The hidden battle of the sexes at work

 

For all the effort employers are pouring into advancing women in the workplace, why are they making so little headway?

One big obstacle: Men and women are at odds over whether there even is a problem to begin with.

In the same offices and on the same teams, women largely view gender equality as a work still in early progress, while many male colleagues see a mission accomplished. Significantly more men than women say their companies are level playing fields and have plenty of women leaders, even in places where less than 1 in 10 top executives are women. And they are much more likely to say gender diversity isn’t a priority for them, often because they think merit would suffer.

The disconnect matters given that so many middle and senior managers are men. Among factors that smooth or stymie career advancement, women say that daily interactions with their direct bosses are more important than the tone set by top leadership—and one of the many ways that their experiences diverge from those of their male co-workers. Women are less likely than men to feel that their managers give them opportunities to grow, and less likely to feel that their managers consider a diverse set of people for promotions. The sexes are even more divided on whether bosses consistently challenge biased or disrespectful behavior toward women.

Those are some of the findings of LeanIn.Org and McKinsey & Co.’s 2017 Women in the Workplace report. In one of the largest efforts ever to gauge the attitudes and experiences of working women, researchers collected data on promotions, attrition and career arcs at 222 companies and surveyed 70,000 of those companies’ employees in North America.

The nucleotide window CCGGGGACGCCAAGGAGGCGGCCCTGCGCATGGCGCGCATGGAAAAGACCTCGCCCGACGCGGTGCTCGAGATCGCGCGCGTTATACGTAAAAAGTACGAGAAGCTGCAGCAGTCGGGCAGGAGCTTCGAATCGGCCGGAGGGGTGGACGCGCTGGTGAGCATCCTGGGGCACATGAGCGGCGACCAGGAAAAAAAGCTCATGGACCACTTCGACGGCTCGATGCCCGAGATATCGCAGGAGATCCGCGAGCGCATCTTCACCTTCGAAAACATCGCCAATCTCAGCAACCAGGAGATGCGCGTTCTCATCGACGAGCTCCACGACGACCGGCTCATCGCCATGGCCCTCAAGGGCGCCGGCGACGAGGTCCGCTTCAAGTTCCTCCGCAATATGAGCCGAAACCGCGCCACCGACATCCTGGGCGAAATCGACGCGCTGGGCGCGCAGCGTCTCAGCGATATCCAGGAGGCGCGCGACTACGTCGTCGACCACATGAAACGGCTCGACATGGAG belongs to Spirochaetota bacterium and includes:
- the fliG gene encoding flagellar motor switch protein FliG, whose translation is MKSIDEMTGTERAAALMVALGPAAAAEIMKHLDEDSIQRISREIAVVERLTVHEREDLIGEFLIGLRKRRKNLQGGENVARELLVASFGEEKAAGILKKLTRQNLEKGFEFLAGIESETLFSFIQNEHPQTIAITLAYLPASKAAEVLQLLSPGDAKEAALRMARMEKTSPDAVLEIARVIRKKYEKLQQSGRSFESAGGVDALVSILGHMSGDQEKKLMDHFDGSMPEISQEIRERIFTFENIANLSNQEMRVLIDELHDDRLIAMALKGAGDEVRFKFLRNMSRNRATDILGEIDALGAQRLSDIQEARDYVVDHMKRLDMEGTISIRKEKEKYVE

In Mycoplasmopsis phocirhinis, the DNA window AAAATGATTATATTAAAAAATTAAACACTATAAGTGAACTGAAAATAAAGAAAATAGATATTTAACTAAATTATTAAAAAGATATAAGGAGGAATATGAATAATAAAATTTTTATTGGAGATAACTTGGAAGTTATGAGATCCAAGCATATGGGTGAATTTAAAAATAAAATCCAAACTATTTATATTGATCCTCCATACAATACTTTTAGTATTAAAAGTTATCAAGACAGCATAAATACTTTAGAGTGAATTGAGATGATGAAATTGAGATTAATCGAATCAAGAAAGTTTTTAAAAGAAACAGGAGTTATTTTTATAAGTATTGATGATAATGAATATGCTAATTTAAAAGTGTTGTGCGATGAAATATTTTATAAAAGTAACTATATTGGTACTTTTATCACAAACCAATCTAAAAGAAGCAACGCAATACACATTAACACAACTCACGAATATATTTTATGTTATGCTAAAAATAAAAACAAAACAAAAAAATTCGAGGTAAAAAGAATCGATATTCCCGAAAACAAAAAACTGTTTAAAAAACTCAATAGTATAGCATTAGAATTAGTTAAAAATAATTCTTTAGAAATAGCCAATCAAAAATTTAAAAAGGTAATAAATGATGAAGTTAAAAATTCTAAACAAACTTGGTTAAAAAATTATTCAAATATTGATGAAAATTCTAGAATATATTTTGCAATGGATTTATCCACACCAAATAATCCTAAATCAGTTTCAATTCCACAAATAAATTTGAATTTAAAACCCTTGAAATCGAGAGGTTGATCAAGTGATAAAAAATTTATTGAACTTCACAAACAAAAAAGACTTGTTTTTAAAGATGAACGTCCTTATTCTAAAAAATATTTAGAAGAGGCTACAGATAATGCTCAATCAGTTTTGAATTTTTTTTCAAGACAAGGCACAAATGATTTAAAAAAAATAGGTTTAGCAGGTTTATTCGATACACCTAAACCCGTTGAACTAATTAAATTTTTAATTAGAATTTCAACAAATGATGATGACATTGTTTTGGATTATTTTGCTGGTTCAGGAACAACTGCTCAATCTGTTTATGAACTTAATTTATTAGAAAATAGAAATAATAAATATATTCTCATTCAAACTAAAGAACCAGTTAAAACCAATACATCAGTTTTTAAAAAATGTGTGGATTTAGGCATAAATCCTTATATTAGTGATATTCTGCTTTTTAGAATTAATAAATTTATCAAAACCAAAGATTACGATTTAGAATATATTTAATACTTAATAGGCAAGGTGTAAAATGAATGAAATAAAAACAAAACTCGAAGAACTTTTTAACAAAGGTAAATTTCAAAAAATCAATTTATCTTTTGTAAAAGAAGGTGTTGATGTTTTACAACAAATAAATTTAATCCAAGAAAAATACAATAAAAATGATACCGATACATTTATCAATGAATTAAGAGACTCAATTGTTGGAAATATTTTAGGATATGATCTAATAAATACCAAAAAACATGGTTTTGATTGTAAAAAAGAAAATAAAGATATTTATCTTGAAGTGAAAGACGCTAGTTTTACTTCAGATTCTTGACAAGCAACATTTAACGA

The perception gap could explain why so many employers are still struggling to crack the code to retaining and promoting more women, despite no shortage of initiatives.

The information shows that 85% of the companies surveyed track women at each rung of the managerial ladder. Roughly one-third set gender targets for senior roles and in key operations; 40% hold top leaders accountable for how well they meet those goals.

It isn’t just lip service that is driving such measures. A growing body of evidence shows that having more women in power and having more diverse decision makers boosts the bottom line.

A 2015 McKinsey study of 366 companies, for instance, found those with more women on their leadership teams and boards of directors were more likely to post higher profits than their competitors compared with companies that had relatively low numbers of senior women. More than three-quarters of the companies tracked by Lean In and McKinsey say they have made that business case to employees.

But at every career stage, the disparities between men and women have barely narrowed in recent years. Though roughly equal shares of men and women make up entry-level jobs, men outnumber women nearly 2 to 1 by the first move up the management ladder.

Read more at The Wall Street Journal